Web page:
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mine. It's a sight-draft on your president man for twenty thousand dollars — yes, sir — twenty thousand this time, and no spoiling the picture. No ethics of art in the way. Art! You with your smelly little tubes! I've got you skinned to death with a kodak. Take a look at that.”

White took the picture in his hand, and gave a long whistle.

“Jove!” he exclaimed, “but wouldn't that stir up a row in town if you let it be seen. How in the world did you get it, Billy?”

“You know that high wall around the president man's back garden? I was up there trying to get a bird's-eye of the town. I happened to notice a chink in the wall where a stone and a lot of plaster had slid out. Thinks I, I'll take a peep through to see how Mr. President's cabbages are growing. The first thing I saw was him and this Sir Englishman sitting at a little table about twenty feet away. They had the table all spread over with documents, and they were hobnobbing over them as thick as two pirates. 'Twas a nice corner of the garden, all private and shady with palms and orange trees, and

they had a pail of champagne set by handy in the
grass. I knew then was the time for me to make my
big hit in Art. So I raised the machine up to the
crack, and pressed the button. Just as I did so them
old boys shook hands on the deal — you see they
took that way in the picture."

Keogh put on his coat and hat.
“What are you going to do with it?" asked White.

“Me,” said Keogh in a hurt tone, “why, I'm going to tie a pink ribbon to it and hang it on the what-nos of course. I'm surprised at you. But while I'm out you just try to figure out what ginger-cake potentate would be most likely to want to buy this work of art for his private collection - just to keep it out of circulation."

The sunset was reddening the tops of the cocoanut palms when Billy Keogh came back from Casa Morena. He nodded to the artist's questioning gaze; and lay down on a cot with his hands under the back of his head.

"I saw him. He paid the money like a little man. They didn't want to let me in at first. I told 'em it was important. Yes, that president man is on the

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plenty-able list. He's got a beautiful business system about the way he uses his brains. All I had to do was to hold up the photograph so he could see it, and name the price. He just smiled, and walked over to a safe and got the cash. Twenty one-thousand-dollar brand-new United States Treasury notes he laid on the table, like I'd pay out a dollar and a quarter. Fine notes, too they crackled with a sound like burning the brush off a ten-acre lot.”

“Let's try the feel of one," said White, curiously. "I never saw a thousand-dollar bill." Keogh did not immediately respond.

“Carry,” he said, in an absent-minded way, “you think a heap of your art, don't you?"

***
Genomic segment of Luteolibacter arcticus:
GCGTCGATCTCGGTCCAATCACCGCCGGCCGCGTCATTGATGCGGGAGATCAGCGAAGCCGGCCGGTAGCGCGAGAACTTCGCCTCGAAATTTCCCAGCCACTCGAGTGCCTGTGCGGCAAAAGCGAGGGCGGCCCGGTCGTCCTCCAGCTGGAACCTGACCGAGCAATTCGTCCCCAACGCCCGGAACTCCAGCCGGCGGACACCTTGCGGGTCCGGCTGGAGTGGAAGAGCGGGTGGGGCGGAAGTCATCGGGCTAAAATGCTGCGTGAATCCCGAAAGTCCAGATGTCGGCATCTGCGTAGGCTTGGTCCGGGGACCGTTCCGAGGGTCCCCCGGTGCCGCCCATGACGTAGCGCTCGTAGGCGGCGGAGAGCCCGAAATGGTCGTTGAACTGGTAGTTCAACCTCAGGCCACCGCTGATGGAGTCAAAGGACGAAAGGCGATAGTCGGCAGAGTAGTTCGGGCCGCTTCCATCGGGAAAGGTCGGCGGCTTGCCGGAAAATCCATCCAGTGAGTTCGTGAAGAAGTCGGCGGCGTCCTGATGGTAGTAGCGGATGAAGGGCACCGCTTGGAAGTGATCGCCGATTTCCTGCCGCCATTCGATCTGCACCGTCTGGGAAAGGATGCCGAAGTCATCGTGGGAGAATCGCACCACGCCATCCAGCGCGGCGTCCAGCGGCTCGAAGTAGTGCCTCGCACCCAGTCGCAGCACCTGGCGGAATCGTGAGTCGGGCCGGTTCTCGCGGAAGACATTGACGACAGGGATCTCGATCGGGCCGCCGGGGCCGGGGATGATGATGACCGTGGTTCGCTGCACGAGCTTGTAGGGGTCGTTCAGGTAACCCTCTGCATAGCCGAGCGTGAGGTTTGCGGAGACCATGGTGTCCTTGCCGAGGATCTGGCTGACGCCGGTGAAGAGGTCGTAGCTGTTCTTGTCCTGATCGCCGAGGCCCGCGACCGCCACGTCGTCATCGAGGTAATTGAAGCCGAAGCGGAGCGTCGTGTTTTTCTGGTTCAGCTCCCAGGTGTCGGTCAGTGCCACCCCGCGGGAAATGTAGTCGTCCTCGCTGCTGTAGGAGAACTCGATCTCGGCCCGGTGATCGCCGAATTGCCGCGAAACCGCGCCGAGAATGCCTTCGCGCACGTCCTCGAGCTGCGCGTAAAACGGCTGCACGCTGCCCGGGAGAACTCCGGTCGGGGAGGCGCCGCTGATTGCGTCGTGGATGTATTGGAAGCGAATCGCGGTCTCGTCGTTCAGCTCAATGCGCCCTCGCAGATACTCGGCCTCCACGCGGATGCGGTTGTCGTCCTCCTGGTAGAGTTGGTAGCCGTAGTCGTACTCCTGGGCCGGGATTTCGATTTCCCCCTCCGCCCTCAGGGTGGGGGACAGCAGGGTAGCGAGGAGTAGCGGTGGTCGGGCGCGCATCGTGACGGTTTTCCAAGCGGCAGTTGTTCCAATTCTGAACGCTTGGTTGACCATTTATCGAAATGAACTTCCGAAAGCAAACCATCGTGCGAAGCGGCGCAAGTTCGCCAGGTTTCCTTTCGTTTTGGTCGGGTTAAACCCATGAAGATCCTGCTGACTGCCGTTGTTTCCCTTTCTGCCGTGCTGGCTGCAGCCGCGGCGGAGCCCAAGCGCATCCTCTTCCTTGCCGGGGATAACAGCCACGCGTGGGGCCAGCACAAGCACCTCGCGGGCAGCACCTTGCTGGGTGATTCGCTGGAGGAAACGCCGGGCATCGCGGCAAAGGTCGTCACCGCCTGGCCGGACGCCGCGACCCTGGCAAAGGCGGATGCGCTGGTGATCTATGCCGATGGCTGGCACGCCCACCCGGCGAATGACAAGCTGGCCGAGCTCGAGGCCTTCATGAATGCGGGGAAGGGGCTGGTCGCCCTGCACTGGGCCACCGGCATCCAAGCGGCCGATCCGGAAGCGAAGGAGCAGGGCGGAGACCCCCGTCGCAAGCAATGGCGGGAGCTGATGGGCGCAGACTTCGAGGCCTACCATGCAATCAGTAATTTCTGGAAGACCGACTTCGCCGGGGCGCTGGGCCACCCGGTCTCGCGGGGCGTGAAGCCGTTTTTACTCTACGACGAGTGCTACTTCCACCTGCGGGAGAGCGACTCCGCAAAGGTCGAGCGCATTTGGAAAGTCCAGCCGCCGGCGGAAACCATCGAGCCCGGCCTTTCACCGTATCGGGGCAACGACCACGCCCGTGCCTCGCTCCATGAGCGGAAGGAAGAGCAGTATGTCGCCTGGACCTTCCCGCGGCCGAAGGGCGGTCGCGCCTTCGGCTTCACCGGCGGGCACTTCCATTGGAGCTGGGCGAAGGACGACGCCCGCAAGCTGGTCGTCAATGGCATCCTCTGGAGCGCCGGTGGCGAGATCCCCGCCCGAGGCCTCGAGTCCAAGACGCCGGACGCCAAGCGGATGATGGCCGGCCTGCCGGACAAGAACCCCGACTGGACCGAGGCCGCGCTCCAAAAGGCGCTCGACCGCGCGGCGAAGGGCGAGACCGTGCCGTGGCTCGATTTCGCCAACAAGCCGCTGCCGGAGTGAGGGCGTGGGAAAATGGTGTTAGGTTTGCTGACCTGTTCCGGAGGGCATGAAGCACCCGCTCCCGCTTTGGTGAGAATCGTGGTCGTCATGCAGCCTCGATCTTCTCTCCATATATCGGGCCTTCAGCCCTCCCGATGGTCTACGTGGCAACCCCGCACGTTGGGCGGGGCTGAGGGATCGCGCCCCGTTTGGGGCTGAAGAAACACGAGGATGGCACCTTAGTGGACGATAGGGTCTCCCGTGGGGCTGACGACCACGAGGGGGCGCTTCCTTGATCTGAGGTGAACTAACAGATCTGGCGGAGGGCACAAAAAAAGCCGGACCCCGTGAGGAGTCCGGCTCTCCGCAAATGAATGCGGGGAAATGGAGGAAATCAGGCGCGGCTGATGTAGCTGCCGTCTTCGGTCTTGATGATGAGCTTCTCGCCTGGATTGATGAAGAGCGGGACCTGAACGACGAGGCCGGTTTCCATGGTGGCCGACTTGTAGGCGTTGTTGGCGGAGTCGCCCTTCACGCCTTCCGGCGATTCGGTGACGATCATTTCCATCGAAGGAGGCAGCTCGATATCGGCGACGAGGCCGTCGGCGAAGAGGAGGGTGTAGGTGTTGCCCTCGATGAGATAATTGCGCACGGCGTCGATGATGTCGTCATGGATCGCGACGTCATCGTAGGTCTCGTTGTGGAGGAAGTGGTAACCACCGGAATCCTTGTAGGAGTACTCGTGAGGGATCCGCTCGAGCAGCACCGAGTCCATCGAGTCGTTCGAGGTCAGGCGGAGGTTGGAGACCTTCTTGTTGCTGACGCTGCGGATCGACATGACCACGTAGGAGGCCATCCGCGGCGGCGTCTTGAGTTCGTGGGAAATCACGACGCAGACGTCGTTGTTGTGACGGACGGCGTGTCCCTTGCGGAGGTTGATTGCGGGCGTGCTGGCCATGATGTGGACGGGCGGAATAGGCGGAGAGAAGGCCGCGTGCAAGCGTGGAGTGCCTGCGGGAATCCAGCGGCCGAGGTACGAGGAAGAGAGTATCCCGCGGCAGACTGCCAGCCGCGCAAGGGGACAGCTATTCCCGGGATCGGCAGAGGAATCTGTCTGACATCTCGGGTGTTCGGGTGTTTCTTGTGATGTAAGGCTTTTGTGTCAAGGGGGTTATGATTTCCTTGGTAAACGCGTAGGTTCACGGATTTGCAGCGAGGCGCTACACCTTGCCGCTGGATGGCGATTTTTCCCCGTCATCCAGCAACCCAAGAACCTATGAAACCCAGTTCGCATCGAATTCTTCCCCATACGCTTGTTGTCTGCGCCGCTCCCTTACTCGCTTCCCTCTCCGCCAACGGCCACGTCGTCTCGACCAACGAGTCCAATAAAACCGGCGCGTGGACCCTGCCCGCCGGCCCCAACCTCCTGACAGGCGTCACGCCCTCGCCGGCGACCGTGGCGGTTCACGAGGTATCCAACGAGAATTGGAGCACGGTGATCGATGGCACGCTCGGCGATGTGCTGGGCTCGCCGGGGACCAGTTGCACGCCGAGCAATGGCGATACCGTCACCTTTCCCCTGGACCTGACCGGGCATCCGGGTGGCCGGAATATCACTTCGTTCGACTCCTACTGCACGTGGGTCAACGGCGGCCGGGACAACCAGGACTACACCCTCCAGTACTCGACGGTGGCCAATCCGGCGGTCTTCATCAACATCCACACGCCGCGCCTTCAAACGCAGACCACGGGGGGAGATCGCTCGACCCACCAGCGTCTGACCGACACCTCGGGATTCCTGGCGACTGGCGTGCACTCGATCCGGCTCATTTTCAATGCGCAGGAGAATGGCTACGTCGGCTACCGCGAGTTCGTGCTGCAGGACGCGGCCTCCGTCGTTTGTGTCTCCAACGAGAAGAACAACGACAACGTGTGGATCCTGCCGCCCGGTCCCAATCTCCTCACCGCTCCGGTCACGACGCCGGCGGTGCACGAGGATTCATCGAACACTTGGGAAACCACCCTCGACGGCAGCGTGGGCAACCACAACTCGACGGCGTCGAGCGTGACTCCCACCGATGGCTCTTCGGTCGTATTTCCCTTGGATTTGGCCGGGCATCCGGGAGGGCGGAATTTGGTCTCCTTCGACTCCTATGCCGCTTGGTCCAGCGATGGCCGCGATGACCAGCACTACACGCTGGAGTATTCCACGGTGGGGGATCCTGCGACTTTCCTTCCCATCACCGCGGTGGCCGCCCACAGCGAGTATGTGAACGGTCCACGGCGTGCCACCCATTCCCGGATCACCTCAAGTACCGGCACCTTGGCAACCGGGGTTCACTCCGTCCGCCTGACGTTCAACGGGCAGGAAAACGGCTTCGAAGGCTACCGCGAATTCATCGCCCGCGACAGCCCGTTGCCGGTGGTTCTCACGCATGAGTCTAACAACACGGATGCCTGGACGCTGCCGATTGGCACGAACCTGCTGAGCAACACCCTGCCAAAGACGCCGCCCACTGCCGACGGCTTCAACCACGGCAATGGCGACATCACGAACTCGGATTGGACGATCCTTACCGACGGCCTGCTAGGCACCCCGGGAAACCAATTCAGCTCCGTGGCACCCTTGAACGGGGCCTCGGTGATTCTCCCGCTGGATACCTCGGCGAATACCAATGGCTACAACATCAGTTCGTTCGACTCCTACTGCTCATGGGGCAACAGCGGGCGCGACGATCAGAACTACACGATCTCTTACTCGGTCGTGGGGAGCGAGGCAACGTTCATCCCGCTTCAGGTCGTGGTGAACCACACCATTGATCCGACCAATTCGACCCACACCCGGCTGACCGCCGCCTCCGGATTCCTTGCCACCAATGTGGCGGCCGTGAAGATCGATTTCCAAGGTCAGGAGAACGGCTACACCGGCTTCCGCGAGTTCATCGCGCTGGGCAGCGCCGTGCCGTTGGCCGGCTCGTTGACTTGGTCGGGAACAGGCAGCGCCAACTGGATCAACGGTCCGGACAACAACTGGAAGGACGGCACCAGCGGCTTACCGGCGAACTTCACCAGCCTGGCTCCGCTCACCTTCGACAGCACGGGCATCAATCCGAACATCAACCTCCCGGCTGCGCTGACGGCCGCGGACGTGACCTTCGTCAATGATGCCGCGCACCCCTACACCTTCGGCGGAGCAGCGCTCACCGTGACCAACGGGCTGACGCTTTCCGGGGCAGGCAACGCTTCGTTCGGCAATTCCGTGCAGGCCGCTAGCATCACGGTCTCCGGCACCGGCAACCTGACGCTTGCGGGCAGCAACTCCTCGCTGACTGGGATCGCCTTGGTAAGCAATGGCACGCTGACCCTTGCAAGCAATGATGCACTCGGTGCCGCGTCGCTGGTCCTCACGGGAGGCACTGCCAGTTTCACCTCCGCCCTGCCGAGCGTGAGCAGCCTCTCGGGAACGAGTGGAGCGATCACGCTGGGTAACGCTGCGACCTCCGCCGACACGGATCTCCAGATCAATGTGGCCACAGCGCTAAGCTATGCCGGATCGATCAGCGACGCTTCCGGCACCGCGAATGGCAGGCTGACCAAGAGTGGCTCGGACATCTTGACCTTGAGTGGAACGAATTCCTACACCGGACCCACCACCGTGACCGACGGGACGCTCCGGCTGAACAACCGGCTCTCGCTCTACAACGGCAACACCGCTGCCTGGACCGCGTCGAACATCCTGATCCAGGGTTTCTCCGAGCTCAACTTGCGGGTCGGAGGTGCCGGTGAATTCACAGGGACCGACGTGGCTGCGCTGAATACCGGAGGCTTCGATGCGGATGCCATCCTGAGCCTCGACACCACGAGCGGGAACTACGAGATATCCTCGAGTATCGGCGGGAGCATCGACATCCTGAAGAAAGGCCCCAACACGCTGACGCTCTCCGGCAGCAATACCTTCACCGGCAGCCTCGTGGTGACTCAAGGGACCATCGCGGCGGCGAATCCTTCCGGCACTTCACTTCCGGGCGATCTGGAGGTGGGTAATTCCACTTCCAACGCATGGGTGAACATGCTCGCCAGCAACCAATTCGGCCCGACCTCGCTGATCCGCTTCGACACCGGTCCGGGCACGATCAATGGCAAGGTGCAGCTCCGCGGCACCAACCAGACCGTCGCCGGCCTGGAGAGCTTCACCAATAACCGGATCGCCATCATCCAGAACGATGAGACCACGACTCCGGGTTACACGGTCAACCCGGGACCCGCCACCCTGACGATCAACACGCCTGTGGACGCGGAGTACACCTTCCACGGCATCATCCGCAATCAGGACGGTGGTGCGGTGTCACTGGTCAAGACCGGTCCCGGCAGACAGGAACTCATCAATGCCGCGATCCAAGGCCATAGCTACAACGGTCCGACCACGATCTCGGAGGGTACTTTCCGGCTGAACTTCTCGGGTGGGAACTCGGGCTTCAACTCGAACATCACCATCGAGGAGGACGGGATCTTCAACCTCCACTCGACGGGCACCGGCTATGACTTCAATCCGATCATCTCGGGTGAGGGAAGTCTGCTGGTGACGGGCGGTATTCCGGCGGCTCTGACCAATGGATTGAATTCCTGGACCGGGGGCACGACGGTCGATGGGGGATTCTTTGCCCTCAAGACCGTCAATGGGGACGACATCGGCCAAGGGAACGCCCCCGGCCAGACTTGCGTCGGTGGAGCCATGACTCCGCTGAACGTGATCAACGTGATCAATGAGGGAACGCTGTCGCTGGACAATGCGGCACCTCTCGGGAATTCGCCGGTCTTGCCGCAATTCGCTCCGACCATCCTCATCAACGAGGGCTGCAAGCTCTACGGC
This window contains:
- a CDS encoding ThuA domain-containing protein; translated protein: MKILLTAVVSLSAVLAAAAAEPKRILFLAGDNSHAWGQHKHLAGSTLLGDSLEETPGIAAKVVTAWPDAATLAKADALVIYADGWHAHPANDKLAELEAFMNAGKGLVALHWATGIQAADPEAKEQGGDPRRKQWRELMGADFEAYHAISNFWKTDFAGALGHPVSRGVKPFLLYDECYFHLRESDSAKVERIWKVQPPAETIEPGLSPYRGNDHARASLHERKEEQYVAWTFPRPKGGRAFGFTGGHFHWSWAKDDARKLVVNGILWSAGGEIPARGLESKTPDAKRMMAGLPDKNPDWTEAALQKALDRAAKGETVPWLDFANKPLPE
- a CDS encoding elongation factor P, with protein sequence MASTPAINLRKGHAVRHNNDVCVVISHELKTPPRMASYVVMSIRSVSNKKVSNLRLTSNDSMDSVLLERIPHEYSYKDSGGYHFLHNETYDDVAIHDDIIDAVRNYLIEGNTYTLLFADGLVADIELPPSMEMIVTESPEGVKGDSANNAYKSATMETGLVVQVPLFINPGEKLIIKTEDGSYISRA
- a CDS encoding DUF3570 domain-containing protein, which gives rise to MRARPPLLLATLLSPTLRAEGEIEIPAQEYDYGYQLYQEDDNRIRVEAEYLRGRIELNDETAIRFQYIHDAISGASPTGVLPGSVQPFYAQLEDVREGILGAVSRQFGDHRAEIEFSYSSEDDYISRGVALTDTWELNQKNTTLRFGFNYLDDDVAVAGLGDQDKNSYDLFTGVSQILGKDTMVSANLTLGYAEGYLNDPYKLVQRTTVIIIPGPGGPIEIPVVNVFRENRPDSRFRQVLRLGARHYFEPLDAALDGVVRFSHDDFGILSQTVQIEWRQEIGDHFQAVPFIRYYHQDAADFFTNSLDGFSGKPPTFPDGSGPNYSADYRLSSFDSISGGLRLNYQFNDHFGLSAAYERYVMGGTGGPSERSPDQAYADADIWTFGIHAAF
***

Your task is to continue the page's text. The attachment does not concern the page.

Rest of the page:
"More," said White, frankly, "than has been for the financial good of myself and my friends."

“I thought you were a fool the other day," went on Keogh, quietly, “and I'm not sure now that you wasn't. But if you was, so am I. I've been in some funny deals, Carry, but I've always managed to scramblefair, and match my brains and capital against the other fellow's. But when it comes to well, when you've got the other fellow cinched, and the

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screws on him, and he's got to put up — why, it don't strike me as being a man's game. They've got a name for it, you know; it's - confound you, don't

you derstand. A fellow feels - it's something like that blamed art of yours - he well, I tore that photograph up and laid the pieces on that stack of money and shoved the whole business back across the table. ‘Excuse me, Mr. Losada,' I said, 'but I

I've made a mistake in the price. You get the photo for nothing.' Now, Carry, you get out the pencil, and we'll do some more figuring. I'd like to save enough out of our capital for you to have some fried sausages in your joint when you get back to New York.”

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CHAPTER FIFTEEN

Dicky

THERE is little consecutiveness along the Spanish Main. Things happen there intermittently. Even Time seems to hang his scythe daily on the branch of an orange tree while he takes a siesta and a cigarette.

After the ineffectual revolt against the administration of President Losada, the country settled again into quiet toleration of the abuses with which he had been charged. In Coralio old political enemies went arm-in-arm, lightly eschewing for the time all differences of opinion.

The failure of the art expedition did not stretch the cat-footed Keogh upon his back. The ups and downs of Fortune made smooth travelling for his nimble steps. His blue pencil stub was at work again be

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